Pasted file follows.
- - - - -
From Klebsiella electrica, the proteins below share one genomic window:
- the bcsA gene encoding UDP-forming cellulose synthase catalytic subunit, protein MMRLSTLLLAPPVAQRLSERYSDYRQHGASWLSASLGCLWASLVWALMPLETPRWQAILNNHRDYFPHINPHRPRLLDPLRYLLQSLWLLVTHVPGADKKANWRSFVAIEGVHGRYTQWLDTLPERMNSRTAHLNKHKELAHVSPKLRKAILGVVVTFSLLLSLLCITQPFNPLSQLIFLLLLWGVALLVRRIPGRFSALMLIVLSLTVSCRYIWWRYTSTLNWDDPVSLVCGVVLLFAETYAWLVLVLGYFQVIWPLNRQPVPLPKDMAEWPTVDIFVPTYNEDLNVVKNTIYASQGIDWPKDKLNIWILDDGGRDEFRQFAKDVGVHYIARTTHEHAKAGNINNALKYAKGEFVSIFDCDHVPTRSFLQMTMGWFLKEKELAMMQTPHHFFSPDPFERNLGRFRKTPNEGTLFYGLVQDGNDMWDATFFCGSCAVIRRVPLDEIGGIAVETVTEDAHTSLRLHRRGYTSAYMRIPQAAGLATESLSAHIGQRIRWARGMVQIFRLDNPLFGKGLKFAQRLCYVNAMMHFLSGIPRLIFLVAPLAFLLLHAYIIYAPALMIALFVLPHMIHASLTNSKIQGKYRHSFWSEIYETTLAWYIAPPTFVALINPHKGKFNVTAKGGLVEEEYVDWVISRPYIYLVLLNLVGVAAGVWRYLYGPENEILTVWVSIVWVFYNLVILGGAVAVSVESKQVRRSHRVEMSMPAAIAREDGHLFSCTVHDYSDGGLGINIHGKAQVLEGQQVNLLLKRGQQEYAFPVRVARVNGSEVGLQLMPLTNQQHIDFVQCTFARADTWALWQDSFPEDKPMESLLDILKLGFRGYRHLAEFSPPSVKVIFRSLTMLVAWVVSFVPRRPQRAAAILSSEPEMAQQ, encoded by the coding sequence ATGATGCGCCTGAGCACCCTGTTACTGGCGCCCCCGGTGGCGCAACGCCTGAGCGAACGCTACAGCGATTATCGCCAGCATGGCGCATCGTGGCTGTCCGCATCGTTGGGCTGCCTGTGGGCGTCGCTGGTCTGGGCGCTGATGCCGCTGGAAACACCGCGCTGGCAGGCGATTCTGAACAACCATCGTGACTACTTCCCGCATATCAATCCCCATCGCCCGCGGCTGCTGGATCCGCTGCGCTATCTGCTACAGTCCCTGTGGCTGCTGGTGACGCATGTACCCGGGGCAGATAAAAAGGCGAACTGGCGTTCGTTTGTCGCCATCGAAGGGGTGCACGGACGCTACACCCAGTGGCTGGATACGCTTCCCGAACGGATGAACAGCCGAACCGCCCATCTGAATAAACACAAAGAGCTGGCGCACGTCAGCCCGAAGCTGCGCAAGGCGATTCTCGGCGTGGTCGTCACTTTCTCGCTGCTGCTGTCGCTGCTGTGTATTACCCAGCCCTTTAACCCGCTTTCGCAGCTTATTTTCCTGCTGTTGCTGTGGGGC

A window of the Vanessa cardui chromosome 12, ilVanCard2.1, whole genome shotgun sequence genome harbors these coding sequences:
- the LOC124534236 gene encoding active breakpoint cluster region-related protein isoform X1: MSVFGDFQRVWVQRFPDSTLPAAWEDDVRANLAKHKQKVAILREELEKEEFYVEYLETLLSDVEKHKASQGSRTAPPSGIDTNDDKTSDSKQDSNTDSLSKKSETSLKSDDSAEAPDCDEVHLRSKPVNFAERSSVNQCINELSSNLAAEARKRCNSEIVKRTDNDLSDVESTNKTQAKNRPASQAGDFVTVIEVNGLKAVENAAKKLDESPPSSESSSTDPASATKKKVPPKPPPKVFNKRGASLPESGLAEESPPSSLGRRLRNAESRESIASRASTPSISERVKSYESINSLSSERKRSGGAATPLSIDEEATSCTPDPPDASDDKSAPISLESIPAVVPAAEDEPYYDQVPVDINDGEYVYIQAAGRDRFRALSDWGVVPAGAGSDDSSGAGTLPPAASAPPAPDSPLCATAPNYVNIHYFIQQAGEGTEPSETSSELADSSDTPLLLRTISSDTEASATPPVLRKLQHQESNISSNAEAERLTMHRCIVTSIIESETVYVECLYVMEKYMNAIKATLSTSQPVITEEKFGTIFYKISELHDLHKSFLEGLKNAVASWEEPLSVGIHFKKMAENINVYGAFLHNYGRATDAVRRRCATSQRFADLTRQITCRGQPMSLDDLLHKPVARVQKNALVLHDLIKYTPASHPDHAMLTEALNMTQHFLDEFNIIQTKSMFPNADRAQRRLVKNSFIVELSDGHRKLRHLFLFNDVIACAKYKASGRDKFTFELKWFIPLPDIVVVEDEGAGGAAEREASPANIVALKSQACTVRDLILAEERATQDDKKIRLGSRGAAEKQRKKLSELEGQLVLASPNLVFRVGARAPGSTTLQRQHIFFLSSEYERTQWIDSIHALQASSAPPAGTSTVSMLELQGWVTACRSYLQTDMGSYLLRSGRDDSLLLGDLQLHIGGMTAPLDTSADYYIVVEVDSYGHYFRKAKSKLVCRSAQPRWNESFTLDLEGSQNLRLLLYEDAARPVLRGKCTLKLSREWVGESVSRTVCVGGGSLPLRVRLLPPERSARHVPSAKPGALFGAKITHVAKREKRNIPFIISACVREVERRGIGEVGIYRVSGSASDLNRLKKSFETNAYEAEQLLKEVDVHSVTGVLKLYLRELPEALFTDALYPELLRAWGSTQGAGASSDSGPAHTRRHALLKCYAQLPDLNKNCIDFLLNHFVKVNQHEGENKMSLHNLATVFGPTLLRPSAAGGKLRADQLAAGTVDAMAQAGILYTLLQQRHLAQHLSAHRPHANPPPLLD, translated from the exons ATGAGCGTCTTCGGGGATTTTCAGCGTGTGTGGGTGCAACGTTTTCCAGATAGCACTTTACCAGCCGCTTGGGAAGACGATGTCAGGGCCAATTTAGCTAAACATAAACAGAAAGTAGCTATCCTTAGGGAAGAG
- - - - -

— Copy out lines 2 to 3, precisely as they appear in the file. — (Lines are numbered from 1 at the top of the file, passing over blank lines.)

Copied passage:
- the bcsA gene encoding UDP-forming cellulose synthase catalytic subunit, protein MMRLSTLLLAPPVAQRLSERYSDYRQHGASWLSASLGCLWASLVWALMPLETPRWQAILNNHRDYFPHINPHRPRLLDPLRYLLQSLWLLVTHVPGADKKANWRSFVAIEGVHGRYTQWLDTLPERMNSRTAHLNKHKELAHVSPKLRKAILGVVVTFSLLLSLLCITQPFNPLSQLIFLLLLWGVALLVRRIPGRFSALMLIVLSLTVSCRYIWWRYTSTLNWDDPVSLVCGVVLLFAETYAWLVLVLGYFQVIWPLNRQPVPLPKDMAEWPTVDIFVPTYNEDLNVVKNTIYASQGIDWPKDKLNIWILDDGGRDEFRQFAKDVGVHYIARTTHEHAKAGNINNALKYAKGEFVSIFDCDHVPTRSFLQMTMGWFLKEKELAMMQTPHHFFSPDPFERNLGRFRKTPNEGTLFYGLVQDGNDMWDATFFCGSCAVIRRVPLDEIGGIAVETVTEDAHTSLRLHRRGYTSAYMRIPQAAGLATESLSAHIGQRIRWARGMVQIFRLDNPLFGKGLKFAQRLCYVNAMMHFLSGIPRLIFLVAPLAFLLLHAYIIYAPALMIALFVLPHMIHASLTNSKIQGKYRHSFWSEIYETTLAWYIAPPTFVALINPHKGKFNVTAKGGLVEEEYVDWVISRPYIYLVLLNLVGVAAGVWRYLYGPENEILTVWVSIVWVFYNLVILGGAVAVSVESKQVRRSHRVEMSMPAAIAREDGHLFSCTVHDYSDGGLGINIHGKAQVLEGQQVNLLLKRGQQEYAFPVRVARVNGSEVGLQLMPLTNQQHIDFVQCTFARADTWALWQDSFPEDKPMESLLDILKLGFRGYRHLAEFSPPSVKVIFRSLTMLVAWVVSFVPRRPQRAAAILSSEPEMAQQ, encoded by the coding sequence ATGATGCGCCTGAGCACCCTGTTACTGGCGCCCCCGGTGGCGCAACGCCTGAGCGAACGCTACAGCGATTATCGCCAGCATGGCGCATCGTGGCTGTCCGCATCGTTGGGCTGCCTGTGGGCGTCGCTGGTCTGGGCGCTGATGCCGCTGGAAACACCGCGCTGGCAGGCGATTCTGAACAACCATCGTGACTACTTCCCGCATATCAATCCCCATCGCCCGCGGCTGCTGGATCCGCTGCGCTATCTGCTACAGTCCCTGTGGCTGCTGGTGACGCATGTACCCGGGGCAGATAAAAAGGCGAACTGGCGTTCGTTTGTCGCCATCGAAGGGGTGCACGGACGCTACACCCAGTGGCTGGATACGCTTCCCGAACGGATGAACAGCCGAACCGCCCATCTGAATAAACACAAAGAGCTGGCGCACGTCAGCCCGAAGCTGCGCAAGGCGATTCTCGGCGTGGTCGTCACTTTCTCGCTGCTGCTGTCGCTGCTGTGTATTACCCAGCCCTTTAACCCGCTTTCGCAGCTTATTTTCCTGCTGTTGCTGTGGGGC

A window of the Vanessa cardui chromosome 12, ilVanCard2.1, whole genome shotgun sequence genome harbors these coding sequences: